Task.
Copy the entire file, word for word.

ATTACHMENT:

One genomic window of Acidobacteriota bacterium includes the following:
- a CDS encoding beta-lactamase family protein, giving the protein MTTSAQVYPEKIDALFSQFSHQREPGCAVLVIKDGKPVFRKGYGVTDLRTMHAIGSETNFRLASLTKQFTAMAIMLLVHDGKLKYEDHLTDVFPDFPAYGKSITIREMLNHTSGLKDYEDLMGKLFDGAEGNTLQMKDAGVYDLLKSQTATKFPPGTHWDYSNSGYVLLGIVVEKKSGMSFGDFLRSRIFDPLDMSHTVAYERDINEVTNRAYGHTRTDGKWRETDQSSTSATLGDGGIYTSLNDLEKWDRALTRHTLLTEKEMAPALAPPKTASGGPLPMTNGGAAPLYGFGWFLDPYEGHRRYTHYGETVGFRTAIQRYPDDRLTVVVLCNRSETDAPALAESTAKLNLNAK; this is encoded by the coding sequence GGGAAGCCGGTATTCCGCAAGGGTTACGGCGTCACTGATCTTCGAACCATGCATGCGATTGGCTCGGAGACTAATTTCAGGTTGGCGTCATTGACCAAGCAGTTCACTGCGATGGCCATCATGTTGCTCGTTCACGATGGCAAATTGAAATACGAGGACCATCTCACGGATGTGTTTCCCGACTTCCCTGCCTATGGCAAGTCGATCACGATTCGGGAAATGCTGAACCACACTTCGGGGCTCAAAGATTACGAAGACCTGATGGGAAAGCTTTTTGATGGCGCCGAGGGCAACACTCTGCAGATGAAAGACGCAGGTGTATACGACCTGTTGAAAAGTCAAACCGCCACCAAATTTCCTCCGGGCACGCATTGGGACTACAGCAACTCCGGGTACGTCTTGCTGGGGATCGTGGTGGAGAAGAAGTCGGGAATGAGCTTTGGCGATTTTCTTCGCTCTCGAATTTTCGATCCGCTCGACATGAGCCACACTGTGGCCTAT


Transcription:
One genomic window of Acidobacteriota bacterium includes the following:
- a CDS encoding beta-lactamase family protein, giving the protein MTTSAQVYPEKIDALFSQFSHQREPGCAVLVIKDGKPVFRKGYGVTDLRTMHAIGSETNFRLASLTKQFTAMAIMLLVHDGKLKYEDHLTDVFPDFPAYGKSITIREMLNHTSGLKDYEDLMGKLFDGAEGNTLQMKDAGVYDLLKSQTATKFPPGTHWDYSNSGYVLLGIVVEKKSGMSFGDFLRSRIFDPLDMSHTVAYERDINEVTNRAYGHTRTDGKWRETDQSSTSATLGDGGIYTSLNDLEKWDRALTRHTLLTEKEMAPALAPPKTASGGPLPMTNGGAAPLYGFGWFLDPYEGHRRYTHYGETVGFRTAIQRYPDDRLTVVVLCNRSETDAPALAESTAKLNLNAK; this is encoded by the coding sequence GGGAAGCCGGTATTCCGCAAGGGTTACGGCGTCACTGATCTTCGAACCATGCATGCGATTGGCTCGGAGACTAATTTCAGGTTGGCGTCATTGACCAAGCAGTTCACTGCGATGGCCATCATGTTGCTCGTTCACGATGGCAAATTGAAATACGAGGACCATCTCACGGATGTGTTTCCCGACTTCCCTGCCTATGGCAAGTCGATCACGATTCGGGAAATGCTGAACCACACTTCGGGGCTCAAAGATTACGAAGACCTGATGGGAAAGCTTTTTGATGGCGCCGAGGGCAACACTCTGCAGATGAAAGACGCAGGTGTATACGACCTGTTGAAAAGTCAAACCGCCACCAAATTTCCTCCGGGCACGCATTGGGACTACAGCAACTCCGGGTACGTCTTGCTGGGGATCGTGGTGGAGAAGAAGTCGGGAATGAGCTTTGGCGATTTTCTTCGCTCTCGAATTTTCGATCCGCTCGACATGAGCCACACTGTGGCCTAT